Date of Award:

1-1-1989

Document Type:

Thesis

Degree Name:

Master of Science (MS)

Department:

Family, Consumer, and Human Development

Advisor/Chair:

Jane McCullough

Abstract

The purpose of this study was to examine the relationship of household appliances and the division of labor in accomplishing household tasks in the family. It investigated the relationship between ownership of specific items of household equipment and the performance of directly related household tasks and the overall ownership of household equipment and the overall division of labor in the family.

Data for this study came from "Determinants and outcomes of Household Time Use," which is part of the S-206 Regional Research Project. Data from 214 two-parent, two-child households were analyzed to determine the relationship between ownership of household equipment and time spent in three categories of household tasks by husbands, wives and children. Ownership of household equipment was determined by means of an equipment inventory. The ownership of appliances and their relationship to the performance of directly associated tasks included: (microwave oven and time spent in food preparation; (2) dishwasher and garbage disposal and time spent in dishwashing; and (3) power garden and/or yard equipment and power shop tools and time spent in maintenance of home, yard, car, and pets.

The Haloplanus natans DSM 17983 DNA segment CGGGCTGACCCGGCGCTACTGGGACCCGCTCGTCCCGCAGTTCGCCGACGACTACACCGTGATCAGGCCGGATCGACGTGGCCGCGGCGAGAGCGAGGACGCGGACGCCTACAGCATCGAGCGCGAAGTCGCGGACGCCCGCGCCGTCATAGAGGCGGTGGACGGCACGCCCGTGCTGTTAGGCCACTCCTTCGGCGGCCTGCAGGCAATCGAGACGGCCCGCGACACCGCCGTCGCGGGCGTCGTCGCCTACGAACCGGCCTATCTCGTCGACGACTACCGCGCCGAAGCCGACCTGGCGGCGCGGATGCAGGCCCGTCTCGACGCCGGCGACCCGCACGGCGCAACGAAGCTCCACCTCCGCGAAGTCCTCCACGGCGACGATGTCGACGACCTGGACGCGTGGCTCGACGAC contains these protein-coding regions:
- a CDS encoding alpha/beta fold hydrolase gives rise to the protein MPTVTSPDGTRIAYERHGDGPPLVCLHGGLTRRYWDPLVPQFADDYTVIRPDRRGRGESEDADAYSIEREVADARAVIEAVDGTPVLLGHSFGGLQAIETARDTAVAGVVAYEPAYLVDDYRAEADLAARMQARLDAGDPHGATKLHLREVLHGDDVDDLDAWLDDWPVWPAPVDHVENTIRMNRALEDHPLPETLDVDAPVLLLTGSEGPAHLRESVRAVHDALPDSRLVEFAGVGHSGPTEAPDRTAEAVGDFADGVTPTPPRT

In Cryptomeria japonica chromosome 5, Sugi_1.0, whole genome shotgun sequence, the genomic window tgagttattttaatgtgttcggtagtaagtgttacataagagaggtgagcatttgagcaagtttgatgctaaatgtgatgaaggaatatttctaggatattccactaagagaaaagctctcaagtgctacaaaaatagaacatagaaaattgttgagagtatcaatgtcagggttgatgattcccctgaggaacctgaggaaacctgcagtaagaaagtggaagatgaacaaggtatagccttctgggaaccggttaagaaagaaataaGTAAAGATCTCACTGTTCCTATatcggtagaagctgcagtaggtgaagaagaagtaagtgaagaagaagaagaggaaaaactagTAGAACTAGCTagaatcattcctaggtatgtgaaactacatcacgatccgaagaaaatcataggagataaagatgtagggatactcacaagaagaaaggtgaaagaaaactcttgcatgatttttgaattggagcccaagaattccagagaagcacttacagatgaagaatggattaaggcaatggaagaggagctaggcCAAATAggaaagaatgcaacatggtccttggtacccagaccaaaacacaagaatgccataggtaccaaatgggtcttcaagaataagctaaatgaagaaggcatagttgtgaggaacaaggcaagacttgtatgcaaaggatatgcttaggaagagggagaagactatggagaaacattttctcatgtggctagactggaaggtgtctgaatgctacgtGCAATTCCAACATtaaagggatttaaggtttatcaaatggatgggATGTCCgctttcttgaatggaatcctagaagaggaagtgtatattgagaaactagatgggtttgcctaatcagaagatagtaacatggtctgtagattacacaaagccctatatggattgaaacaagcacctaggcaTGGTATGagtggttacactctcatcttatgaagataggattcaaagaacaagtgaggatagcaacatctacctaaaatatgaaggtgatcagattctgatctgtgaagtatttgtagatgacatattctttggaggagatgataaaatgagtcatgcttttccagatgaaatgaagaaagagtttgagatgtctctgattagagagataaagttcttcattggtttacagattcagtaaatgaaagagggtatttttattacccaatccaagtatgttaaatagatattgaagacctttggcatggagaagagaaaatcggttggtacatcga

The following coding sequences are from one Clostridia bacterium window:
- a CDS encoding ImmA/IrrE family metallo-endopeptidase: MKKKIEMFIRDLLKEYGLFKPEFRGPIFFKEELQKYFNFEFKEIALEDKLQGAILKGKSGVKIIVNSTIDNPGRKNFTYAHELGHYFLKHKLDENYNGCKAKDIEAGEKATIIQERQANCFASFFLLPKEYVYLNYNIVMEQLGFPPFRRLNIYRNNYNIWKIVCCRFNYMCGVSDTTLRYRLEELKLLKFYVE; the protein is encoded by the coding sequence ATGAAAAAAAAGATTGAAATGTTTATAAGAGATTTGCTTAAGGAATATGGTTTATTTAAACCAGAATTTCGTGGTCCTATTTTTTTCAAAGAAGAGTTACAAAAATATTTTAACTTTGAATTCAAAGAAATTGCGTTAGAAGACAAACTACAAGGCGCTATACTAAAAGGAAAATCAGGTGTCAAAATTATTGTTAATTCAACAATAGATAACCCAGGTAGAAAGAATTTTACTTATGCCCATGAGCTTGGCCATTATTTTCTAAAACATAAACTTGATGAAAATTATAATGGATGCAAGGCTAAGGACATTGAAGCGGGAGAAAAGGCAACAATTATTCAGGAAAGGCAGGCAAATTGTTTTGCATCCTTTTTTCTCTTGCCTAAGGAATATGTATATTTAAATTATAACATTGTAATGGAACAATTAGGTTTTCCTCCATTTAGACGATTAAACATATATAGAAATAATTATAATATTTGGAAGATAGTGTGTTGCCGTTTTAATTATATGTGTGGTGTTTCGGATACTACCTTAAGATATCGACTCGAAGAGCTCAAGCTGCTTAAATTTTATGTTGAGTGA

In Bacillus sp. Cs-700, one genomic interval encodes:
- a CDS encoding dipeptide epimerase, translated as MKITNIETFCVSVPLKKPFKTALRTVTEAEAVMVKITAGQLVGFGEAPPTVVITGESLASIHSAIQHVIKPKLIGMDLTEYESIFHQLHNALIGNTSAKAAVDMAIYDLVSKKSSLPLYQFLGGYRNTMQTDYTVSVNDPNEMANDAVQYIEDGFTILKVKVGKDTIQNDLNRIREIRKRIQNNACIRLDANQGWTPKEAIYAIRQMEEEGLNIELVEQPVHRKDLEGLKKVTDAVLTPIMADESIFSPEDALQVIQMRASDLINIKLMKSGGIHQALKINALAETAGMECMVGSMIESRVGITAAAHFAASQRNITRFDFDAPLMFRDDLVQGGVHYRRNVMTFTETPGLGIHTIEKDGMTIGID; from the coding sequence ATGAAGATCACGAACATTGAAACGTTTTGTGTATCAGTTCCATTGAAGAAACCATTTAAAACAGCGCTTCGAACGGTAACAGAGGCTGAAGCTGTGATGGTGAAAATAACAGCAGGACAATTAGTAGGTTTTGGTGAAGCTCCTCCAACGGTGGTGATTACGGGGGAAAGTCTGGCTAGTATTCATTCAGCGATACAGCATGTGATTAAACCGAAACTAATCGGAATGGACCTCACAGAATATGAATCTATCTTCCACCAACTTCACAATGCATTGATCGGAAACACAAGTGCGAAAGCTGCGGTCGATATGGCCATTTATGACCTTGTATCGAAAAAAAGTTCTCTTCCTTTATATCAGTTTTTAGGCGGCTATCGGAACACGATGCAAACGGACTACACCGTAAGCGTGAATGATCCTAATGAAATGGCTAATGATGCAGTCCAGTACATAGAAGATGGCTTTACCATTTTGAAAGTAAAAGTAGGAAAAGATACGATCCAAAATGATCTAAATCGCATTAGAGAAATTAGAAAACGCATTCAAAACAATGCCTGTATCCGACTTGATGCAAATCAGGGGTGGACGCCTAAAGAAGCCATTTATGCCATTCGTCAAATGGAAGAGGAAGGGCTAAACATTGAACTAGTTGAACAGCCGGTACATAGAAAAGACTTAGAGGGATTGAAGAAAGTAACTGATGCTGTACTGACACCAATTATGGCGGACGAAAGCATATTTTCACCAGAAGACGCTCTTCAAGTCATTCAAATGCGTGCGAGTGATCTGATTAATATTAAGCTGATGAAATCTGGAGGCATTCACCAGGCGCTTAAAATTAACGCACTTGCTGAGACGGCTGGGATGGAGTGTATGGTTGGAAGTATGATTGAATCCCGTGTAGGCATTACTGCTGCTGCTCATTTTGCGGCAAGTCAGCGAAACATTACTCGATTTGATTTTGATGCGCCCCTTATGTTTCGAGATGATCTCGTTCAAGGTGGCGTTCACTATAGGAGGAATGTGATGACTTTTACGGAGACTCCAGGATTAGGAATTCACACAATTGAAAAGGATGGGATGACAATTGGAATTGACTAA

The total time spent in household production by husbands, wives, children and its relationship to the total number of household appliances owned was also studied.

The t-test, analysis of variance (ANOVA) and Kruskal-Wallis were used to analyze the differences in proportion of time spent in the various household tasks by wives, husbands, and children by ownership of related household equipment. No significant differences were found in the proportion of time spent in food preparation, dishwashing, and maintenance by wives, husbands, and children in households that did and did not own the related household equipment. The correlation between level of equipment ownership and husbands' and children's proportion of total family time spent in household work was not significant indicating that as more equipment is acquired husbands and children do not contribute a smaller proportion of total family time in household work.

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